Mont-Tremblant, QC - Nissan has produced the Murano for just over 15 years now. Since it debuted in 2003, the SUV has evolved through three generations. The latest big revision dates to 2015, so logically we should be due for a new generation soon. For the moment, though, Nissan is in no hurry.
Why not? Because in 2018 the model had its second best sales year since 2010 in the U.S. And for manufacturers, how their models do south of the border matters very much and dictates future actions.
And so we get served the same dish this year once again. Although, Nissan did give the Murano some updates in order to keep it fresh versus the competition. These focus on four areas: design, interior quality, technology and safety.
Here’s what we learned up close when we drove the Murano during a recent winter driving event put on by Nissan at Mont-Tremblant, north of Montreal.
As we’re dealing with more of an evolution than a radical makeover, the design differences are subtle enough that short of putting the 2018 and 2019 editions side by side, it can be hard to discern them. Essentially, Nissan has revised the fascia in its entirety, from the bumper to the grille to the headlights.
Which one’s prettier, the old nose or the new one? You be the judge. The 2018’s front end is more streamlined, while the new one is busier; it comes down to a matter of taste. The changes in back are subtler, meanwhile, but in my view they’re more successful.
The product offering includes new wheels, which is almost a given whenever a model gets an update. They are the low-hanging fruit of design tweaks, I guess.
In any case, it’s clear that Nissan wanted to give its Murano more character.
Four versions of the Murano are available for 2019: the S, SV, SL and Platinum. Starting prices for each are $32,248, $38,748, $42,948 and $45,998, respectively. With the exception of the base model that gets front-wheel drive, the Murano works with an all-wheel-drive system.
Now, about the inside. In the case of the two lowest trims, we can justify making do with an interior quality that’s decent if nowhere near exceptional. But when you’re asked to fork over more than $40,000 for an SUV from a mass-market manufacturer, you want to get something more in return. Up until this year, what we got with the Murano was OK, but not really proper value for that extra money.
Nissan has made amends this year though. The level of quality inside the Platinum version is noticeably improved, for example with the inclusion of semi-aniline leather seats decked with diamond-shaped inserts. Check out our photo gallery, I think you’ll find it pretty impressive.
The top two trims of the 2019 Murano get heaping helping of equipment included. The SL, for example, gets heated front AND rear seats, as well as a premium Bose audio system.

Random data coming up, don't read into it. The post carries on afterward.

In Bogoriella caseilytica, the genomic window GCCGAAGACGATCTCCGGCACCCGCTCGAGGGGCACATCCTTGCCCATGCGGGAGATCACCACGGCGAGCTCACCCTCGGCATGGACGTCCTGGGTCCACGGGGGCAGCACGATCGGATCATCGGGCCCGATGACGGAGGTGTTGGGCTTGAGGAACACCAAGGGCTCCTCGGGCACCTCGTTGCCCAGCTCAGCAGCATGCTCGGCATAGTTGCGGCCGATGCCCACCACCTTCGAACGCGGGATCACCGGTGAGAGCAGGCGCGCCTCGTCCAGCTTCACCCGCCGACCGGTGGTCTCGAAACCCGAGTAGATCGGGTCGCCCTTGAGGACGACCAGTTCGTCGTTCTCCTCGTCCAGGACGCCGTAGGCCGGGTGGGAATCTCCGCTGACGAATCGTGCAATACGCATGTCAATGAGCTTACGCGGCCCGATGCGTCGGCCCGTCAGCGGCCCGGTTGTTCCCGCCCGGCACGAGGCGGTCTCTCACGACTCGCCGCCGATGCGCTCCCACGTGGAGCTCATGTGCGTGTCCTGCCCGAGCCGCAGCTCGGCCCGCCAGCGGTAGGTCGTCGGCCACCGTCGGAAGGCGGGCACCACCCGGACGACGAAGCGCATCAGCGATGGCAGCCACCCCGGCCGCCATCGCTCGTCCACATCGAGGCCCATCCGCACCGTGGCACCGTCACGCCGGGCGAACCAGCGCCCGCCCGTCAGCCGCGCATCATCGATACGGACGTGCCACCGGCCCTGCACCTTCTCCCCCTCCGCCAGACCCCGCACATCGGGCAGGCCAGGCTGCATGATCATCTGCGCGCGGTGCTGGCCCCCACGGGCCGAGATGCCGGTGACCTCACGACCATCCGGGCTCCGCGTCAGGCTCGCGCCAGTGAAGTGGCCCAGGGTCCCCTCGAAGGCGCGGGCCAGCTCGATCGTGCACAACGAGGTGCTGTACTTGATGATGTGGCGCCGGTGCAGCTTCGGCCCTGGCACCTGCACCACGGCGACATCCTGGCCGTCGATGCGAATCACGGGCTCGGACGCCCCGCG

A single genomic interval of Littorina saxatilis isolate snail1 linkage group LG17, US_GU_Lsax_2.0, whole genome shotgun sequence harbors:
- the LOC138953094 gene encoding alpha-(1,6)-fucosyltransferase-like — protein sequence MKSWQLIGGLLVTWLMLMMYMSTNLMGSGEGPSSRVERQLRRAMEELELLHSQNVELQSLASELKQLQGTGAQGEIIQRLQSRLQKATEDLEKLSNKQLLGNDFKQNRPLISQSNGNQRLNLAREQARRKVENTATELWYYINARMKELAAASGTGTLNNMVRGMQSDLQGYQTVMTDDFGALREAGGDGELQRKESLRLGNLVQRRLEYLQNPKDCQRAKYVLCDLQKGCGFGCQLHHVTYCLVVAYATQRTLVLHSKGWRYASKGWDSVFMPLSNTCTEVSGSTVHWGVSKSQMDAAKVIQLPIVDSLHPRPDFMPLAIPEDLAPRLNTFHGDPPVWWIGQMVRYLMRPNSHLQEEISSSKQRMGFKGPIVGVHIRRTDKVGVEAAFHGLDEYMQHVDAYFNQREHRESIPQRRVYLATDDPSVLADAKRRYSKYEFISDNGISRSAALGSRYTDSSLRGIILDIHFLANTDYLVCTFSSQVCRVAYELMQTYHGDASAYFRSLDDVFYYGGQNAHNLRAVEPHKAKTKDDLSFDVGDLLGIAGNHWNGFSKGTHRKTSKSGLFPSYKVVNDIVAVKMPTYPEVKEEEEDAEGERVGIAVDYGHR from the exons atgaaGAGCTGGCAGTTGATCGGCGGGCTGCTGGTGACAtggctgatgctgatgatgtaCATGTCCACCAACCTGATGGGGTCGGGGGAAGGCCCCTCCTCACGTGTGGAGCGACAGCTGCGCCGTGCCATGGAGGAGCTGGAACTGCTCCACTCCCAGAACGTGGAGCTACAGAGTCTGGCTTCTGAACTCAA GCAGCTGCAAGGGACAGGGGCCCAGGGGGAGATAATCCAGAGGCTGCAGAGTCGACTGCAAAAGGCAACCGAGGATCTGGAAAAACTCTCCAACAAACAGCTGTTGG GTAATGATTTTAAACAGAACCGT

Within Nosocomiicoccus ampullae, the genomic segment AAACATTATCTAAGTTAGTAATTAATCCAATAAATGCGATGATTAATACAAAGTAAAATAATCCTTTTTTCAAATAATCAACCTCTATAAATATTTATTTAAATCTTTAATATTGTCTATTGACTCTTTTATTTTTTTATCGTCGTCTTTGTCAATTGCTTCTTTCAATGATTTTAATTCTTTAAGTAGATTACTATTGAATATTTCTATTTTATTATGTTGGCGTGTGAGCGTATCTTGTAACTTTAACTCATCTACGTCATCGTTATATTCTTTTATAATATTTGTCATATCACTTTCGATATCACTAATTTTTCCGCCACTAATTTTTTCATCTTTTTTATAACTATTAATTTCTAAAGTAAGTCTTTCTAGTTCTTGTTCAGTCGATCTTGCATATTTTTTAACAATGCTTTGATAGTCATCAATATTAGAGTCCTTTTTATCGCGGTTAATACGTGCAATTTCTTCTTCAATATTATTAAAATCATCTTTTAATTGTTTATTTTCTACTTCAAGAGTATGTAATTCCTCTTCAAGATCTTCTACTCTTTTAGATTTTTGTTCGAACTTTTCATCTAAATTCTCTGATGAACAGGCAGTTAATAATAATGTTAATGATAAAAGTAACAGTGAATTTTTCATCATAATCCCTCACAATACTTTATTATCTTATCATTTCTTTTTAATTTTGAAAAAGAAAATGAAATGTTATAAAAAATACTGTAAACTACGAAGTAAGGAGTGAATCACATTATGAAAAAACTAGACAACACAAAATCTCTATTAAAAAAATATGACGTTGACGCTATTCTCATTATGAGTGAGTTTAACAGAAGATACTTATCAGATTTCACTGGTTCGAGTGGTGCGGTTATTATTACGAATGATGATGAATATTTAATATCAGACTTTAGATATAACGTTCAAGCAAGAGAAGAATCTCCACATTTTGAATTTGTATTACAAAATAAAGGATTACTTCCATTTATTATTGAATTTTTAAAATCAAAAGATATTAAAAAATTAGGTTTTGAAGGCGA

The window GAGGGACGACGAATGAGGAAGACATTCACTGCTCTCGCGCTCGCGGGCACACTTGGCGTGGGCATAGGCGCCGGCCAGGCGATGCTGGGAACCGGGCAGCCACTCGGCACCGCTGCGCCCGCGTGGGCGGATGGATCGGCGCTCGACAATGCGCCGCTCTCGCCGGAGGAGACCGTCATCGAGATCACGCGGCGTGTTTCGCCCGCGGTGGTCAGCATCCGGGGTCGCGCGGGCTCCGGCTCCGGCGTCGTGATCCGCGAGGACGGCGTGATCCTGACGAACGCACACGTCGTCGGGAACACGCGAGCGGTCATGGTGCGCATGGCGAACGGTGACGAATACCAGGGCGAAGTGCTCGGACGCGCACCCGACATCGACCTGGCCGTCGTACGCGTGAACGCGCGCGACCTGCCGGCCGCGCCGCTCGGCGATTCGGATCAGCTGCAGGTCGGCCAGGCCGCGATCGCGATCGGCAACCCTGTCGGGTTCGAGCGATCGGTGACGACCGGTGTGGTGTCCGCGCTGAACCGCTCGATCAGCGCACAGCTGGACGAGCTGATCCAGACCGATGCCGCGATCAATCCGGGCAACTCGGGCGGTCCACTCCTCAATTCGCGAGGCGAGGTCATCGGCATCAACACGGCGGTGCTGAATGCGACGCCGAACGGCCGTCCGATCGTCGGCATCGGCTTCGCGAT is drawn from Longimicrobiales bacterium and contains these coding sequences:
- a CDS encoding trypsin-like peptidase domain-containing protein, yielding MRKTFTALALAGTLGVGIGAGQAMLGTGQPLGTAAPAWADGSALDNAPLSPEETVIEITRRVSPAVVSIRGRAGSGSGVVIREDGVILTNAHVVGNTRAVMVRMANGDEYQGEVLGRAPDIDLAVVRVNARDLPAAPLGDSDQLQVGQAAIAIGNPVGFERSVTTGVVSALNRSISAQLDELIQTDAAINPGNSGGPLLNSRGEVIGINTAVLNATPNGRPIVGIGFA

The base model actually also gets heated front seats and Apple CarPlay and Android Auto compatibility, now standard on all trims.
What it adds up to for buyers is more bang for the buck. The Murano simply offers better value than it has in the past.
Technology and safety
Most notable in this area is the addition of new functions to Nissan’s Safety Shield 360 suite. The Murano thus gets intelligent emergency braking with pedestrian detection, automatic dipped-beam headlamps, rear intelligent emergency braking and lane departure warning.
New in terms of technology is a system that monitors the driver’s alertness level and warns them if it detects fatigue or distractedness. The Murano also gets a road-sign recognition function that detects speed limit signs, for example. And as we’ve seen with other Nissan products recently, there’s a system that alerts the driver who has stopped the vehicle of the possible presence of a child or baby in a back seat.
Across the trim levels, buyers are getting more for their money. But take note that some of these safety features become part of the offering gradually as you climb the trim levels.
At the wheel
The experience of driving the Murano has not changed radically from before. The vehicle’s behaviour on the road is more solid, less soft, but overall the drive is neutral more than it is engaged. The SUV’s 3.5L V6 engine delivers honest capability, but the Murano is no lightweight vehicle so performance is not exactly sprightly. The CVT transmission goes about its business competently.
Comfort level is such that you can eat up the kilometres and feel like you’re being nicely coddled. Our test drive took place as part of a Nissan-organized winter driving event that was also intended to showcase the new AWD system of the company’s 2019 Altima sedan. This meant we got to drive the vehicles, including the Murano, on a variety of icy and snow-covered surfaces.
We were able to confirm that the new Murano has the same ability to tackle difficult weather and driving conditions as the old one did.
The Murano is a vehicle that does everything well, although it won’t induce chills and thrills while doing it. This is an SUV that seeks to inspire confidence in a buyer looking for worry-free ownership.
The changes brought to the model for 2019 also mean that, this year, you get more for your money.
It’s the kind of product we have no qualms recommending.